Ideally towels and undergarments should be ironed too. This helps to sanitise the fabric and in the case of towels helps them to keep their shape for many years. If a garment is too intricate to iron like boxer shorts and life just seems too short (I agree) then hold a hot iron near the fabric and discharge steam into it. Even if you don’t plan on ironing every crease, ironing the large flat parts of the garment and steaming the rest is a good compromise and will help the garment to keep its shape and stay fresh.


Particularly problematic for odour is the heavy seams in jeans and cotton garments. Often the garment may appear dry but the seams harbour moisture, and even if ironed will not heat up enough to kill bacteria. Clothes should be evenly dry, and if they have wet patches then you may need to look at your dryer to see if it is up to the task, or leave the clothes hanging in the open air longer.


The process of doing laundry should be brisk, the clothes should never sit while damp. If clothes are damp after wearing they should make their way to wash pretty soon. Once washed and after spinning they should move directly to the drying stage. It is bad to let freshly spun clothes sit in a warm pile in the washing machine for hours or overnight as this promotes bacteria growth.

Sports clothing can be a conundrum as it usually requires a 40 degree wash while being often the most soiled laundry. Whatever method you choose to sanitise it, do try to get it into the washing machine quickly.

You may be able to use the delay function of your washing machine to ensure your wash finishes at a time when you’re ready to transfer it to the dryer or hang it out. Or you could use a rinse hold with laundry sanitiser to kill bacteria while your clothes rest, particularly good for sports and polyester clothes.

Cleaning the machine.

Even if your washing machine doesn’t smell, it’s a good idea to do a tub clean wash about every 30 washes. Do one immediately if your machine smells bad. A well maintained washing machine should smell as fresh as a daisy, any lingering laundry smell suggests bacteria buildup, and it isn’t necessary to tolerate this as the machine will clean itself with a little help.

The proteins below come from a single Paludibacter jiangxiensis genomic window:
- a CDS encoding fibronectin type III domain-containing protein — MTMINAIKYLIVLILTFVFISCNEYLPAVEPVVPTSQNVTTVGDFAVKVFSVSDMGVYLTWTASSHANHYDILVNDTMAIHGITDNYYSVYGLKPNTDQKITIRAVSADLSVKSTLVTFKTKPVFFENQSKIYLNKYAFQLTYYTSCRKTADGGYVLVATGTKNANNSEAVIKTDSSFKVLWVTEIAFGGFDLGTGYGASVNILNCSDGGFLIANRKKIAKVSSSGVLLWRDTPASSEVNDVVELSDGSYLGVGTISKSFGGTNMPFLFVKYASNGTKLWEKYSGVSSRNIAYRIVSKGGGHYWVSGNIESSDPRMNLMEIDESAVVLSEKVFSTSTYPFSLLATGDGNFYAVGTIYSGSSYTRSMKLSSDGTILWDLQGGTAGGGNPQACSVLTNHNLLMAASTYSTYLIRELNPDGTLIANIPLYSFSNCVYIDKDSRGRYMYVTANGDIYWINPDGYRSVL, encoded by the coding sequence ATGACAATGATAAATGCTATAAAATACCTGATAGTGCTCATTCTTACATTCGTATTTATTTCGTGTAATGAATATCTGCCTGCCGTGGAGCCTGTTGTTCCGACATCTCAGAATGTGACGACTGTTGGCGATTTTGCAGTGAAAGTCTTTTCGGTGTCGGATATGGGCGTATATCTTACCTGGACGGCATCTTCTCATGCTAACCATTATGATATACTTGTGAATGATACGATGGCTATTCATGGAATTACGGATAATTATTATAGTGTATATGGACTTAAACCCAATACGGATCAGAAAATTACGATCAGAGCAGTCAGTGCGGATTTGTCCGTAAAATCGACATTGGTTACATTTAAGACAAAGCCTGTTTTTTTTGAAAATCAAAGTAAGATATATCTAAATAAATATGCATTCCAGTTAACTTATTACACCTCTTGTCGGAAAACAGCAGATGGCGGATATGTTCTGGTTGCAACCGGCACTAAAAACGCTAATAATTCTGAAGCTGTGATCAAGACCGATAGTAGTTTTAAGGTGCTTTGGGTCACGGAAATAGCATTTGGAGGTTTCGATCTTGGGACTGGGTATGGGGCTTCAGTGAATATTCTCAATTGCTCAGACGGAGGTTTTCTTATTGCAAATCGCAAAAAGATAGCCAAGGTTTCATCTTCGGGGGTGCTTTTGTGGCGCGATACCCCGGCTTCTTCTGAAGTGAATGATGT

If your machine is new you should consider regularly treating it for limescale so that buildup never has a chance to form. Limescale provides a porous surface that can harbour bacteria deep inside your machine and can be very difficult to address if it gets out of hand. Regular maintenance however requires only limescale tablets from the supermarket and can usually be incorporated into your tub clean schedule. Trying to recover a machine that is suffering from limescale from years of abuse may be too much for the machine. If you have very hard water you may need professional advice and possibly an external water softener to protect your domestic appliances.

You should consult the manufacturer’s directions but a tub clean is usually a 90 or 95 degree wash which is as hot as the machine goes. No clothes are placed in the drum, and either laundry detergent, bleach, washing soda, limescale remover tablets or a commercial cleaning product is added to the wash depending on the directions you follow. Your machine may also have a built-in tub clean cycle and you should follow the directions in the manual. If you are often washing cold, drying your clothes indoors or have a difficult laundry smell problem to beat you may need to do a tub clean more regularly than every 30 washes, especially if your machine has gone without one for a while.

If you take steps to ensure that your clothes come out of the wash smelling neutral then it is likely that your machine will smell better as well over time.


Your clothes should be completely dry before storing if you want them to be fresh when you take them out to wear. Your wardrobe should be free of any dampness which sometimes afflicts fitted wardrobes placed against external walls. You may need a suitable dehumidifier if this is not the case. Items like towels and folded garments can be stacked in piles once thoroughly dry.